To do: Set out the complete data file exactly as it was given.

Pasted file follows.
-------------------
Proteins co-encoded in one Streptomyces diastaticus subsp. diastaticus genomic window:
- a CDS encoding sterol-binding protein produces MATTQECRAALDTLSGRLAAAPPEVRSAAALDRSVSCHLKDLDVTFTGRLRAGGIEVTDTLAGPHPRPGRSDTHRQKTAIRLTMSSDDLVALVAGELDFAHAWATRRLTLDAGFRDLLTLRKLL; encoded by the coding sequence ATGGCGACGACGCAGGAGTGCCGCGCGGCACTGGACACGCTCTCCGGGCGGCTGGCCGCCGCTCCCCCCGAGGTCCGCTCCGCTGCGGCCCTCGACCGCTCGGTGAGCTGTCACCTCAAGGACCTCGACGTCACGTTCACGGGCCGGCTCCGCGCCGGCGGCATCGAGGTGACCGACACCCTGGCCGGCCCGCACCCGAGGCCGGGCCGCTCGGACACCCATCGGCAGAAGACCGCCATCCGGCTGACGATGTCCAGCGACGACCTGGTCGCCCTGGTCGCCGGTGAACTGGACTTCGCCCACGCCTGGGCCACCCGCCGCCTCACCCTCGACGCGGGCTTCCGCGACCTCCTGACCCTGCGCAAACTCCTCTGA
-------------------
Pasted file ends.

Proteins co-encoded in one Streptomyces diastaticus subsp. diastaticus genomic window:
- a CDS encoding sterol-binding protein produces MATTQECRAALDTLSGRLAAAPPEVRSAAALDRSVSCHLKDLDVTFTGRLRAGGIEVTDTLAGPHPRPGRSDTHRQKTAIRLTMSSDDLVALVAGELDFAHAWATRRLTLDAGFRDLLTLRKLL; encoded by the coding sequence ATGGCGACGACGCAGGAGTGCCGCGCGGCACTGGACACGCTCTCCGGGCGGCTGGCCGCCGCTCCCCCCGAGGTCCGCTCCGCTGCGGCCCTCGACCGCTCGGTGAGCTGTCACCTCAAGGACCTCGACGTCACGTTCACGGGCCGGCTCCGCGCCGGCGGCATCGAGGTGACCGACACCCTGGCCGGCCCGCACCCGAGGCCGGGCCGCTCGGACACCCATCGGCAGAAGACCGCCATCCGGCTGACGATGTCCAGCGACGACCTGGTCGCCCTGGTCGCCGGTGAACTGGACTTCGCCCACGCCTGGGCCACCCGCCGCCTCACCCTCGACGCGGGCTTCCGCGACCTCCTGACCCTGCGCAAACTCCTCTGA